Tuesday, September 11, 2012

Newcomers to Versailles, beware!

When you move to Versailles and you know nobody in here, there will be no nice neighbors coming to wish you a warm welcome, carrying a bunch of freshly baked croissants, nor any invite to their apéro dinatoire (= drinks and nibbles informal sort of party, mostly an appetizer before the actual dinner) and there's even a smaller chance of someone insisting for you to come to their birthday party, even if you happen to share a wall and you are mutually acquainted with some private aspects of each other's lives.

All in all, you're on your own, my friend, and, unless you already are a superstar, you'll probably get royally ignored! You're gonna have to put in some effort (and frustration!) if you are eager to integrate, as the French are extremely family centered and they wouldn't risk their secure universe for anything in the world, not even for your overly smiling, nice self!

In these circumstances, two main solutions are presenting to you:

one is to produce some children, if you are inclined to, which will give you a strategic advantage considering that children represent more than a quarter of all Versailles population (compared with about one fifth, in Paris). And let me tell you something: this is a society revolving around children! All the efforts are deployed so the precious little ones receive the best education, the best healthcare, food, experiences, the best of everything! "Year after year, the biggest fear in the life of a parent is that their child's school is not the best one" once told me a mother, neighbor of mine, after prodigiously teaching the childless audience all we ever wanted to know about children and we were afraid to ask.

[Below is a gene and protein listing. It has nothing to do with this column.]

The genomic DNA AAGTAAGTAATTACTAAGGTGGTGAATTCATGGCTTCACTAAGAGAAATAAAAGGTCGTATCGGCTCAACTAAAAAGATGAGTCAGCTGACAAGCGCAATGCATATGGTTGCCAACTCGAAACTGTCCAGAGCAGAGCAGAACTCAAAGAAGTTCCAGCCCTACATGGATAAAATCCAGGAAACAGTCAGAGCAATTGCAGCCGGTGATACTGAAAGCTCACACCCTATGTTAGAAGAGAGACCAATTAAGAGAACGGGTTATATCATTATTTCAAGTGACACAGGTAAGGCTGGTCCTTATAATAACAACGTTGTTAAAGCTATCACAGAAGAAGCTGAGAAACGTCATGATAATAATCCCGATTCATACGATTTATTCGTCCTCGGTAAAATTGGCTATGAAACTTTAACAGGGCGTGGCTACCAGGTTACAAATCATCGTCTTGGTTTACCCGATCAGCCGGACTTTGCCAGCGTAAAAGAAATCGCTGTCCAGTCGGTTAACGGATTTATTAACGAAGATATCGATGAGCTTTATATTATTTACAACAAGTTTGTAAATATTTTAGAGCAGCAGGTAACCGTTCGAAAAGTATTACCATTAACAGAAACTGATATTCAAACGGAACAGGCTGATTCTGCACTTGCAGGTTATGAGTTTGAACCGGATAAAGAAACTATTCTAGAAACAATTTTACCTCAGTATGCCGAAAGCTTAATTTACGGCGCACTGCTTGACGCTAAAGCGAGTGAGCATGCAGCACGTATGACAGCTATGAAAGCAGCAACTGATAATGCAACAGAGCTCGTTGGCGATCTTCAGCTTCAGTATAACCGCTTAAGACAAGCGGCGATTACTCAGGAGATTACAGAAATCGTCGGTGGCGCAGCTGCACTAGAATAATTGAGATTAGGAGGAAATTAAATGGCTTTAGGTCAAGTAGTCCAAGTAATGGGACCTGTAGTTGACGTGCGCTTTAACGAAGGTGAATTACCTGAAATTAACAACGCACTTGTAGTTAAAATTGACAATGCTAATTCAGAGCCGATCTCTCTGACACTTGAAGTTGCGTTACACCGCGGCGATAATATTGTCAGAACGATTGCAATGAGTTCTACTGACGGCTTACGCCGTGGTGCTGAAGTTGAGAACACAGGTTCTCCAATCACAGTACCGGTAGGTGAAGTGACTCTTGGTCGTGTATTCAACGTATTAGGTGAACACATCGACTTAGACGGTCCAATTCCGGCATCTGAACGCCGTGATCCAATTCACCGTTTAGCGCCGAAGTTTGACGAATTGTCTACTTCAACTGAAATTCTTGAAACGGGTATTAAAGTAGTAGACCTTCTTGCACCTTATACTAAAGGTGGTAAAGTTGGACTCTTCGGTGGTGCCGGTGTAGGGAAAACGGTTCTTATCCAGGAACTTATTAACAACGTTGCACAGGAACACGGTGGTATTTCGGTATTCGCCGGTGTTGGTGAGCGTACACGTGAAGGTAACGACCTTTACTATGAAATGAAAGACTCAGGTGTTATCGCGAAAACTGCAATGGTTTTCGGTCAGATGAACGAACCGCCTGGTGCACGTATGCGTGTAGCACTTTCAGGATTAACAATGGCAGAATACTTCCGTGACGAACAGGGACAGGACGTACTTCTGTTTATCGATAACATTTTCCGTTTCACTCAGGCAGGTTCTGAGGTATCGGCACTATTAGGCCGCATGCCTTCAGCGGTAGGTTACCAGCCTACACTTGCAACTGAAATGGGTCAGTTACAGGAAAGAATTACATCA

As a parent, you'll get the chance to meet other parents just about everywhere (all of them experts in child rearing and more than readily available to give advice on anything - parenting related or not) and finally get invited to children birthday parties, parents' evenings out and other enriching activities. It's useless to say that if you manage to trick a French into producing that precious heir with you, all of your social pains will be greatly alleviated, YOU ARE IN!!!

The second (and less life committed) socializing solution is to have been on the 8th of September at the Avenue de Paris (you know, the one flanked by the City Hall on one side and the castle looking down on everyone, the other side) where the Forum des Associations was being held. If you weren't there, you are one of the few unlucky as there is only one occasion in Versailles when you can see more locals gathered together (=the Bastille Day's party).

There are more than 650 established associations in Versailles, that is, one for about 130 inhabitants, which means that, taking into account the private lessons and other activities, virtually everyone subscribed to one form or another of socializing pastime: economic, religious, cultural, humanitarian, social, sportive, hobbies, you name it. They were all present and a lot of them have royal in the name - it's hard to miss the Malta Order, or "Le scrabble du roy", "Le brochet du roy" (king's pike), "Cercle d'échecs le Roi Soleil" (Sun King Chess Club) or the "Charlemagne" association (providing school teaching help). Vive le Roi!!!

The new (and quite expensive) associative year is about to start. Don't miss it or you'll be doomed to loneliness and pity parties for an entire year!

Oh, and to see that things are changing around here, if you ever move to Versailles just write me, okay? I might invite you to a newcomer's apéro (or dinner, if you're lucky).

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